By Patrick Martin
Starbucks’ decision to discontinue its use of plastic straws is an example of a market-based solution in action. The coffee giant made the decision to expand its use of a strawless “sippy cup” style lid earlier this month. The decision follows a years-long movement in the U.S. to encourage the public to stop using plastic straws. After an alarming video of a sea turtle with a straw in its nose went viral, the social movement, lead by the hashtag #stopsucking, hit the mainstream. Celebrities advocated, news networks publicized, and policymakers listened. Earlier this month, Seattle became the largestf 5 U.S. cities to ban plastic straws Should the decision to ban straws be made at the legislative level or should it be left up to businesses to decide?
Many companies have taken the lead, including Starbucks. Starbucks’ decision to replace straws with sip-able lids is a great example of a company acting on an environmental consideration. Starbucks did this without any mandate from the government and has even invested $10 million in the NextGen Cup Challenge, which seeks to develop a fully recyclable and compostable hot cup.
However, the new “sippy” lid comes with its own consequences. A review by Reason finds that the new lids, on average, use more plastic than the old straw and lid combination. Starbucks addresses this by stating “By nature, the straw isn’t recyclable, and the lid is, so we feel this decision is more sustainable and more socially responsible.” Recyclable lids only see their benefit if they are actually recycled, so this change may have a hard time reconciling with the fact that 90 percent of global plastic isn’t recycled, according to Greenpeace.
Much of the reason behind the anti-straw movement is that it is an easy, personal choice. Simply not asking for a straw with your drink takes little effort, and every little bit counts. This contrasts with some other bigger issues that are harder to tackle. Plastic straws make up only 0.02 percent of plastic waste in the ocean. One other single product makes up 46 percent of the plastic in the Great Pacific Garbage Patch – fishing nets. For a problem that is 2,300 times greater than straws, why isn’t there a proportional outrage?
This is a matter that should be left out of government hands. I’m speculating that Starbucks’ decision took years of researching and its consequences are not even fully understood, from plastic litter to its impact on the disabled community. A lot more research needs to be done before the government steps in and bans the use of plastic straws. What alternative should restaurants use? Is there even a good alternative? What about the disabled community? What happens if a turtle with a metal straw stuck up its nose gets 35 million views on YouTube?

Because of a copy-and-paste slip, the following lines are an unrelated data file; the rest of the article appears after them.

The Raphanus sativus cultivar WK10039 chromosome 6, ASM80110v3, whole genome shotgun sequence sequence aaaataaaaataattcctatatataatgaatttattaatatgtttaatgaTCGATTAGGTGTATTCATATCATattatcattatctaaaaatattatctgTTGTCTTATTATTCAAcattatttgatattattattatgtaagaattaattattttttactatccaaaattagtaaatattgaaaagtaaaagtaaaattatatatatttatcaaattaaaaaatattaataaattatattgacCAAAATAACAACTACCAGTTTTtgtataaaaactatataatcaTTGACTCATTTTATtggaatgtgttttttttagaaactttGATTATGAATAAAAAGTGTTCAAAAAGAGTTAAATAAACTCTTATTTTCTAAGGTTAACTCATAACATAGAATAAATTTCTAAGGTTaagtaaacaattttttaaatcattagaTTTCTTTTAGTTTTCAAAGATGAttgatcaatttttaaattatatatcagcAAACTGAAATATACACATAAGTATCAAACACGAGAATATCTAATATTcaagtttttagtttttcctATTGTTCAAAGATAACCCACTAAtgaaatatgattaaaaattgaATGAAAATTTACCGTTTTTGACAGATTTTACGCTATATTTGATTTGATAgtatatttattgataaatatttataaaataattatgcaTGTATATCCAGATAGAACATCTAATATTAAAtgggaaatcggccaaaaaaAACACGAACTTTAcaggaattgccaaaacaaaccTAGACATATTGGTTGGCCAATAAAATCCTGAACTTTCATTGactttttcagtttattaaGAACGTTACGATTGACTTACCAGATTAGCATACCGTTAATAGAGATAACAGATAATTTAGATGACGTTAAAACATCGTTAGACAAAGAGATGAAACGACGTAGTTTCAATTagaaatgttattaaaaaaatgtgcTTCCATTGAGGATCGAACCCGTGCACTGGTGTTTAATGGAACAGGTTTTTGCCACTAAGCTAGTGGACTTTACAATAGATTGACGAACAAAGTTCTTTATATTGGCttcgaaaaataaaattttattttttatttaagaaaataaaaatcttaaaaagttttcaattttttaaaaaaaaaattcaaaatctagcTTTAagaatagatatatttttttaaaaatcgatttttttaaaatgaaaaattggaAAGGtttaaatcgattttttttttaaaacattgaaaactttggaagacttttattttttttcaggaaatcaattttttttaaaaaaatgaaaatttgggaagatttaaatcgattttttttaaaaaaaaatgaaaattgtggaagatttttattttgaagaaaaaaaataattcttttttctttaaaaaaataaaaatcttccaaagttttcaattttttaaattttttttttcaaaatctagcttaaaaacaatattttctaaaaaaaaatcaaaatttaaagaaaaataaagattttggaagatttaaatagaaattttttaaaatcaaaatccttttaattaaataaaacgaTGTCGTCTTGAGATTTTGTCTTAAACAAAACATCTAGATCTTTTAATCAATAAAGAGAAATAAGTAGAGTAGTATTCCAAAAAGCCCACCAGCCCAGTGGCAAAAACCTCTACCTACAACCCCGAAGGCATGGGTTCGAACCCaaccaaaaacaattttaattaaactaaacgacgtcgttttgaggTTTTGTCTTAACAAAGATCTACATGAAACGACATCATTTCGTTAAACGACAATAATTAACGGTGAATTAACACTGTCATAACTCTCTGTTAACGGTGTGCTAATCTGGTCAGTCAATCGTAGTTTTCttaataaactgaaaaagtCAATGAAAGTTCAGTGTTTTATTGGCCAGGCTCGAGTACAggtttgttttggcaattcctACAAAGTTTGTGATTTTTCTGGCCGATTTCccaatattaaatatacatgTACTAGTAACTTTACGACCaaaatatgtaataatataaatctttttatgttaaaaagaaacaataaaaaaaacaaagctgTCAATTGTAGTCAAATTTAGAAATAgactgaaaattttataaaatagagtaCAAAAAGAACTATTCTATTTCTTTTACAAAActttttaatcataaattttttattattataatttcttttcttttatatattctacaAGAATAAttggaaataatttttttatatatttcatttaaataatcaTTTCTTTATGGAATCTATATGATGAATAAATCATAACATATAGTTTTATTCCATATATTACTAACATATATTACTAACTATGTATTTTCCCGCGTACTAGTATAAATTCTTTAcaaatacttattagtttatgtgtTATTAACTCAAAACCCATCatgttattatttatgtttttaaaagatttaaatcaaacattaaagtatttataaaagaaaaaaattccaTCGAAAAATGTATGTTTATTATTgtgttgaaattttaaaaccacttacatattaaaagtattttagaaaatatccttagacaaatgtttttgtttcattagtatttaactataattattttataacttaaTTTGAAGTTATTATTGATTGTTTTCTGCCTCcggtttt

Ian Claderon, the Democratic majority leader in California’s lower house, has proposed a $1,000 fine and 6-month jail sentence for waiters who serve a drink with an unrequested straw. There are many different perspectives on the government’s role in private businesses. Some schools of thought, such as that populated by John Maynard Keynes, say the government exists to “correct for external costs.” This means, for example, if you pollute a river and it costs the person downstream $100 downstream to fix it, the government is supposed to pass on that cost of $100 to you. This is the basis of thinking for things like the Carbon tax. I can see someone making this argument for straws. But is a straw worth $1000 and six months of your freedom once it hits a glass of water?
The U.S. does have a single-use plastic culture. Being more aware of your use of plastic and how much waste you produce is a great way to do your part. I scoop my rice into glass jars at the grocery store instead of using their plastic containers. I bring my reusable grocery bag. I know that it’s not that much, but every little bit helps. However, When I see someone being hauled away in handcuffs for not doing that “every little bit,” then I’ll know something is wrong.